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Author Topic: Restaurants  (Read 2154 times)
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lothwen

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« on: February 14, 2017, 09:41:20 PM »

If Dishers were to come to your hometown,  where would you take them out to eat?


 For me, it would be Armando's Gallery House. They have a different menu every week,  and they do special shows for the holidays

http://reallyredding.com/...gallery-house-in-redding/
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Trier1

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« Reply #1 on: February 14, 2017, 10:15:52 PM »

Oh that's not easy  Thinking. Weinhaus would be one of the choices, lovely wine from the region  Champagne and a small but nice food menue. Wladerdorffs on a summer evening but only the terrace, the view of the cathedral is fantastic. And probably Tokyo for a nice running sushi. If I would win the lottery or you are rich and promise to pay, Becker's (2 Michelin stars, never been there because it is too expensive). Or we could drive to Lux and have a coffee next to the palais and wait for the GD family to come out of the palais 
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Princess MS

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« Reply #2 on: February 14, 2017, 11:43:34 PM »

Any of the seafood restaurants around Sydney Harbour - somewhere like Watson's Bay that has fantastic views of the City skyline - Harbour Bridge, Opera House etc.
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lellobeetle

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« Reply #3 on: February 16, 2017, 01:48:57 AM »

In my hometown of Houston, Texas the restaurant scene is fantastic as people eat out well above the national average per week. I'd go with the oldest Tex-Mex restaurant in town...

Molina's


Meanwhile, in Pittsburgh, where I live now, it would be Gaucho Parrilla Argentina
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fairy

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« Reply #4 on: February 16, 2017, 01:39:45 PM »

Great now I am hungry and not even on the same continent.... Sad
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Mary's life motto:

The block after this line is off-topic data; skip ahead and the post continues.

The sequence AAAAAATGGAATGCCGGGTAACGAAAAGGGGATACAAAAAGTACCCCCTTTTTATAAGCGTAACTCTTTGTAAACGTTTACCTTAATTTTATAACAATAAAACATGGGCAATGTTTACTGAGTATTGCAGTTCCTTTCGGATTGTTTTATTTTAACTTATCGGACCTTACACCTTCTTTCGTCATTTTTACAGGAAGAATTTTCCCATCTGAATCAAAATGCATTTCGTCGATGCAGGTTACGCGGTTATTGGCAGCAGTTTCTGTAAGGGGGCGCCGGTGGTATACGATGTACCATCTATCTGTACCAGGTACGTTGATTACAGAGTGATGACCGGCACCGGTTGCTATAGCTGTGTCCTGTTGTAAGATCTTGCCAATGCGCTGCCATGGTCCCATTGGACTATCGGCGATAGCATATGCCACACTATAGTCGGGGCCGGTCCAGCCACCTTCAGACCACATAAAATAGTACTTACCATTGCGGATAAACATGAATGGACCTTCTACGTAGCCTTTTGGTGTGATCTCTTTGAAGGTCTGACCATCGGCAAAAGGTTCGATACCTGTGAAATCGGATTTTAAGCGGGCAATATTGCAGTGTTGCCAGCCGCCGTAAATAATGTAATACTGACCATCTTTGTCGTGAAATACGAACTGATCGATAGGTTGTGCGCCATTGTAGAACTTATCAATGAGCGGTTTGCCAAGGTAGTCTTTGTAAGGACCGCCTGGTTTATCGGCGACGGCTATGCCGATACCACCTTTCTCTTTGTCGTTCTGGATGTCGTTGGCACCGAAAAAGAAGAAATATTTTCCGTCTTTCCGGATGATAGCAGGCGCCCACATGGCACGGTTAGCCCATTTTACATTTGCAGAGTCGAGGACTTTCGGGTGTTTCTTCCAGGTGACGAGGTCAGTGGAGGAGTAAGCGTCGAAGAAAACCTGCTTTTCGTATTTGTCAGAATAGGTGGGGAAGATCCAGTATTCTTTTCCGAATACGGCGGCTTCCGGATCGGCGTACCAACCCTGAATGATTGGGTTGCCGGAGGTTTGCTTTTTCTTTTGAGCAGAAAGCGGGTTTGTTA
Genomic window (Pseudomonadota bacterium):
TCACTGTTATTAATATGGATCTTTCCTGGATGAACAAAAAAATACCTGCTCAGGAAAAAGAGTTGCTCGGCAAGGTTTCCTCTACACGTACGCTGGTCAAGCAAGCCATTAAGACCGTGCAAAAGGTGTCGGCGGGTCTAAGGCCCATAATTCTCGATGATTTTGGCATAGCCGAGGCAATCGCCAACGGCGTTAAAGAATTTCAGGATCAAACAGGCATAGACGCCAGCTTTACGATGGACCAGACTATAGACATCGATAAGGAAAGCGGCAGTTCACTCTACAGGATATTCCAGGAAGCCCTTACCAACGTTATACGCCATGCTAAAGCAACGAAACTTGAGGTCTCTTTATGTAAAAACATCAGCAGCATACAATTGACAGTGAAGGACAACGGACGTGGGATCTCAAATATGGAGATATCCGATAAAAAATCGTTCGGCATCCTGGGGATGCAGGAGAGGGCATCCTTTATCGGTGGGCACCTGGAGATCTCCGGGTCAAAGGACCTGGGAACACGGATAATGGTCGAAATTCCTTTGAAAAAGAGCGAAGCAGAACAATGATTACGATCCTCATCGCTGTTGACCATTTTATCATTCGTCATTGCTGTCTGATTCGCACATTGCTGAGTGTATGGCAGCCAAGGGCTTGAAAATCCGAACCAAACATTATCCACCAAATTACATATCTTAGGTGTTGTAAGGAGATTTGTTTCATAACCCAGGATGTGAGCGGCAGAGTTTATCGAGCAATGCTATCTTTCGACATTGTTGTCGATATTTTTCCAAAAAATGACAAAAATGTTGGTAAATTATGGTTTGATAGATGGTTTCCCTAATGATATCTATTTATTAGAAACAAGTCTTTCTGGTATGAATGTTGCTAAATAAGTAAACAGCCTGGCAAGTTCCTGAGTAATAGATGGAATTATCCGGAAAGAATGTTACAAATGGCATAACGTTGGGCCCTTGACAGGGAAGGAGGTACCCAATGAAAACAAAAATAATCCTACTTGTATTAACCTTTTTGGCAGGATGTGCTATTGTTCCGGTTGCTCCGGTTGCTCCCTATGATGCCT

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lellobeetle

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« Reply #5 on: February 16, 2017, 02:59:40 PM »

 Hug
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« Reply #6 on: February 17, 2017, 12:50:47 AM »

If we all went to my hometown (I'm not living there at this exact moment, but I'll be back there soon), I'd take you all out to get Armenian food.  My hometown has one of the largest populations of Armenian immigrants in the United States, and their cuisine is to die for.  There are many Armenian restaurants in my hometown, and I've yet to find one that isn't good.

For those who aren't familiar with it, Armenian food is very similar to Turkish, Lebanese, Greek, or Israeli food.  My absolute favorite thing is a type of pizza called Lahmahjun.  It's a flat bread with ground lamb, mint, garlic, tomatoes and peppers on top. I crave it often, and I don't even usually like lamb.  Unfortunately, I am currently in a place where the average person has never even heard of Armenia, let alone Armenian food, so I have to make my own lahmahjuns when I want them. 



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Princess MS

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« Reply #7 on: February 17, 2017, 01:54:39 AM »

In my hometown of Houston, Texas the restaurant scene is fantastic as people eat out well above the national average per week. I'd go with the oldest Tex-Mex restaurant in town...

Molina's


Meanwhile, in Pittsburgh, where I live now, it would be Gaucho Parrilla Argentina


Great photos - I discovered Tex mex around 1990 while living in NYC and ate it every opportunity I got.